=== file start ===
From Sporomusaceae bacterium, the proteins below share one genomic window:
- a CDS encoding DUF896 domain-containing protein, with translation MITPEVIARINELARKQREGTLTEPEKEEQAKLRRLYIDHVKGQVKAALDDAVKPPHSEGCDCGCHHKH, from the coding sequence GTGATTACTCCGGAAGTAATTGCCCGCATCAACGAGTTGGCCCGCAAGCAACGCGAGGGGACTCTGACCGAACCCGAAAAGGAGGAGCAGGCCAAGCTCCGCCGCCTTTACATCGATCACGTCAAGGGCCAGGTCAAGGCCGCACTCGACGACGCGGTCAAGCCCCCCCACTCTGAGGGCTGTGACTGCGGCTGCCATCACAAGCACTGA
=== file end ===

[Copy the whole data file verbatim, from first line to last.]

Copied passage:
From Sporomusaceae bacterium, the proteins below share one genomic window:
- a CDS encoding DUF896 domain-containing protein, with translation MITPEVIARINELARKQREGTLTEPEKEEQAKLRRLYIDHVKGQVKAALDDAVKPPHSEGCDCGCHHKH, from the coding sequence GTGATTACTCCGGAAGTAATTGCCCGCATCAACGAGTTGGCCCGCAAGCAACGCGAGGGGACTCTGACCGAACCCGAAAAGGAGGAGCAGGCCAAGCTCCGCCGCCTTTACATCGATCACGTCAAGGGCCAGGTCAAGGCCGCACTCGACGACGCGGTCAAGCCCCCCCACTCTGAGGGCTGTGACTGCGGCTGCCATCACAAGCACTGA